Map to the Bone

What if a person was able to map every place he or she has been? When and where did this traveling occur? The chinook salmon is native to the river systems of western North America. It is said that a person could identify all of the bodies of water in which this creature has inhabited with the help of one little bone. By grinding up the otolith bone, traces of DNA in the distinct bodies of water could be found to help map the salmon’s journey. By researching historical data of the fish’s migratory patterns, it is expected to see similar trends. Unfortunately, human’s impact on the environment may disrupt the natural order of the species’ migratory maps.

The construction of dams plays a key role in storing water and controlling water flow. Although humans benefit from these structures, it alters the ecosystems in which other animals reside in. For example, when the chinook salmon are of age, they migrate up the river to their spawning areas, but because of these dams, the salmon are not able to traverse the river naturally and reach their destinations. To compensate for the salmons’ inability to hurdle over these dams, fish hatcheries are put in place to aid the salmon in their inherent journey.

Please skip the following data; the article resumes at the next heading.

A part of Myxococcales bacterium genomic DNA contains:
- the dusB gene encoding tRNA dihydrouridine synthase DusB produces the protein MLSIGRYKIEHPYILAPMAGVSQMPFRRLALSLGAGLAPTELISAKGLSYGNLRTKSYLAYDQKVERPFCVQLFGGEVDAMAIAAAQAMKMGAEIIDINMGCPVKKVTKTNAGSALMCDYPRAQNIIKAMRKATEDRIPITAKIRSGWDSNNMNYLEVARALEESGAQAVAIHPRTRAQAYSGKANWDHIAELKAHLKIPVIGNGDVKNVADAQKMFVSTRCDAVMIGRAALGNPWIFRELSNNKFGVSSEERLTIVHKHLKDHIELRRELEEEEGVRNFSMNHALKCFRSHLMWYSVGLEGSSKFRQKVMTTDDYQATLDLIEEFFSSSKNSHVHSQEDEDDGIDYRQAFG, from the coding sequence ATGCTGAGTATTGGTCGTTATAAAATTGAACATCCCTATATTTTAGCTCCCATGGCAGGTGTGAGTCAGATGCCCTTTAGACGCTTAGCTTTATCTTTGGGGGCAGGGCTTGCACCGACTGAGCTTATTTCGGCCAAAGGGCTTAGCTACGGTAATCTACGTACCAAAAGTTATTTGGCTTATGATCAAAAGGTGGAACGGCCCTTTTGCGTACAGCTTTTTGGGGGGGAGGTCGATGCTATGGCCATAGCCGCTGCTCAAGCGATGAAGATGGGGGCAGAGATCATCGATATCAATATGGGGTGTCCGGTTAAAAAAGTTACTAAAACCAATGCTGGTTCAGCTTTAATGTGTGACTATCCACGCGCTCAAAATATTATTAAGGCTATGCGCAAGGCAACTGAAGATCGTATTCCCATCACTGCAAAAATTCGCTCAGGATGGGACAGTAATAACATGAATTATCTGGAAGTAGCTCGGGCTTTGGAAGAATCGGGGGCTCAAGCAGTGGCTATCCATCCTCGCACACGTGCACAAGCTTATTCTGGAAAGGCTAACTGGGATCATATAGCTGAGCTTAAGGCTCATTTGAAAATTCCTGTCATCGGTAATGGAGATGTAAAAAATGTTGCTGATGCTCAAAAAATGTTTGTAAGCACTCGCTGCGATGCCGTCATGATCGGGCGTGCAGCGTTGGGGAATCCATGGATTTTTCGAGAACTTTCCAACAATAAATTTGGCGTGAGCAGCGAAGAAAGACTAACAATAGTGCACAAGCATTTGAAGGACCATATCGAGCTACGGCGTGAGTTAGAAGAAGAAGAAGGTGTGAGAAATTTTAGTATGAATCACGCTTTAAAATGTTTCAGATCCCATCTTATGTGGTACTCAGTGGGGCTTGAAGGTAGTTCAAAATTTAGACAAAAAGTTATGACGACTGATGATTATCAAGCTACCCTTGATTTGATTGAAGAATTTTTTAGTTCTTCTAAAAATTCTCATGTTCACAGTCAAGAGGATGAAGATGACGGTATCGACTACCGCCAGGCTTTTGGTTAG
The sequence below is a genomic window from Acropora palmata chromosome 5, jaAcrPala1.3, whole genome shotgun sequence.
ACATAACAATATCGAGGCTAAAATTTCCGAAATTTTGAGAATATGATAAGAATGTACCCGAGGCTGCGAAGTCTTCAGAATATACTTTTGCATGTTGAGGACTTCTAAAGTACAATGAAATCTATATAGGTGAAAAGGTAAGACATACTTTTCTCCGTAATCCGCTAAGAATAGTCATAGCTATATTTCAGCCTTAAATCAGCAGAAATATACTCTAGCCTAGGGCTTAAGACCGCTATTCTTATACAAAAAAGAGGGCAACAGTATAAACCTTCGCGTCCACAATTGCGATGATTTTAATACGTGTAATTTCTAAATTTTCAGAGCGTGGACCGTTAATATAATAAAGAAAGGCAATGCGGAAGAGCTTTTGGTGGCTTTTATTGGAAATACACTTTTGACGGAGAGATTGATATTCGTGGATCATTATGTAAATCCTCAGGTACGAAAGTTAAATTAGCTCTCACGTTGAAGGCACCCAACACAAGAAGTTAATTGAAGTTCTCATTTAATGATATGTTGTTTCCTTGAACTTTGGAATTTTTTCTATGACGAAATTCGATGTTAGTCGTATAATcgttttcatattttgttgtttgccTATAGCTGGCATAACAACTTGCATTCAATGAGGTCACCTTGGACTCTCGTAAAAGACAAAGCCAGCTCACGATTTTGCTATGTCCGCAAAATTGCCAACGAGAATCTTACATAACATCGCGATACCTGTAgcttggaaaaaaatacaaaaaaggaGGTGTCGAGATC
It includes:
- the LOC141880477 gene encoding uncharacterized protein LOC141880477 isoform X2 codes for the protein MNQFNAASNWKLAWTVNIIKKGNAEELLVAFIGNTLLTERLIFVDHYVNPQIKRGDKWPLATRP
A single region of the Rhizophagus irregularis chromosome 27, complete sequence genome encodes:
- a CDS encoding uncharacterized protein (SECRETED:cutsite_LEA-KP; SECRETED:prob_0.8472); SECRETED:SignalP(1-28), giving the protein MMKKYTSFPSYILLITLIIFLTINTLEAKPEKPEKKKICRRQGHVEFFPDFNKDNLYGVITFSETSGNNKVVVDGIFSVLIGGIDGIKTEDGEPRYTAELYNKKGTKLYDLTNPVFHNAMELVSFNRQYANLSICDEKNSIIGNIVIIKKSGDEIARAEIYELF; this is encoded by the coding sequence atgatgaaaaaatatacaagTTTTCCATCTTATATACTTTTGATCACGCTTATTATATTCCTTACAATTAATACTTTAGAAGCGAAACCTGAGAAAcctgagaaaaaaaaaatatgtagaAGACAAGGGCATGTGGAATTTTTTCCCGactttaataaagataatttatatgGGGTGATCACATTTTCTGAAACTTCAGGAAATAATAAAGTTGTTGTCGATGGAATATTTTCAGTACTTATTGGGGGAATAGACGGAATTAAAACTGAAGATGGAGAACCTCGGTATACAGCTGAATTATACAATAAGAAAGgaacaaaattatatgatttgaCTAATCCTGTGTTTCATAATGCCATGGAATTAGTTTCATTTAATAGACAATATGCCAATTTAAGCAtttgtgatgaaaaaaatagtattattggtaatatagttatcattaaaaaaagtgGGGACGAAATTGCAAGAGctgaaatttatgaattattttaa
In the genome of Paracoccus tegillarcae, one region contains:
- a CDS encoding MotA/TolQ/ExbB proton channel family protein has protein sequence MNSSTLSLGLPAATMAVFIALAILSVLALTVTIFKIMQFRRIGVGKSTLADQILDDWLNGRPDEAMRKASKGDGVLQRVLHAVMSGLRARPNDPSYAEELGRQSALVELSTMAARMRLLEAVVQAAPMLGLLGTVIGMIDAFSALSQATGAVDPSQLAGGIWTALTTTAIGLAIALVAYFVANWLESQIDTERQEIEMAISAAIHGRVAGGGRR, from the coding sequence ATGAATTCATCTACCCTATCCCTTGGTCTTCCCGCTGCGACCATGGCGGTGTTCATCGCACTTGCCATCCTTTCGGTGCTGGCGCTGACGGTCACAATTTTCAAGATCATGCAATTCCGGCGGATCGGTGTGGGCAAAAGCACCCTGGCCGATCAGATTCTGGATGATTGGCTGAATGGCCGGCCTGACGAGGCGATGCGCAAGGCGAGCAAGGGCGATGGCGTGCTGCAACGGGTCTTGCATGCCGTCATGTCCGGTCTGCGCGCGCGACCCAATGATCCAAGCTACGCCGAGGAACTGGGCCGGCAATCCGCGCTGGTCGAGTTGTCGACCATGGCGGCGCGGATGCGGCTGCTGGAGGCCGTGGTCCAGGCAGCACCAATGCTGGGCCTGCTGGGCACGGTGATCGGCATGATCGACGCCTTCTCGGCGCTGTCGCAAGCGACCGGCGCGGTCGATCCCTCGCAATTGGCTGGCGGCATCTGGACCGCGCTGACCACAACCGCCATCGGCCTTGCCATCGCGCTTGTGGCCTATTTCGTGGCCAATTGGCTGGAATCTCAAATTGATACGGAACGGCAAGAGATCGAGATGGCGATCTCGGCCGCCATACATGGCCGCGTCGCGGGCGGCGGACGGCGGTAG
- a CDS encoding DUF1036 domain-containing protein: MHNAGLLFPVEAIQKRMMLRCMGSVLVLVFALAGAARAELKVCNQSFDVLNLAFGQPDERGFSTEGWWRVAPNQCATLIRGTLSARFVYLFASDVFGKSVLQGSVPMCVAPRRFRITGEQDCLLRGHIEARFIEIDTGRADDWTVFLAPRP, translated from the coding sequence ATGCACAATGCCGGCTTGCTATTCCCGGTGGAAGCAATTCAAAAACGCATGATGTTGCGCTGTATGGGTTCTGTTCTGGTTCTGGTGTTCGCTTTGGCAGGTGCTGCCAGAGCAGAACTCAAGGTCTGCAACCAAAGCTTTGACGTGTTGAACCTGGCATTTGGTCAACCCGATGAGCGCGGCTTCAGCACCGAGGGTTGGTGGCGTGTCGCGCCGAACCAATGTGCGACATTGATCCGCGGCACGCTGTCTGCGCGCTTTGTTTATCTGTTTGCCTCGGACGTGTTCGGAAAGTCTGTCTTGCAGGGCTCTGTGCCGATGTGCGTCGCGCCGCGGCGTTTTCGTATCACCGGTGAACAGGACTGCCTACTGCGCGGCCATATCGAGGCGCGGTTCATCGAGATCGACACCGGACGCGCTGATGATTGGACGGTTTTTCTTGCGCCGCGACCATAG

The idea of cause and effect comes to mind when looking into this subject matter. For every action there is a reaction. For every new milestone achieved in development, there must be a strategy put in place to counteract its impacts. When the dams are constructed, fish hatcheries and ladders are also built to reduce the alterations done to the ecosystem. With mapping, it is clear to see the changes that are happening to the environment, but it is also a source to help fix the situation for the future.


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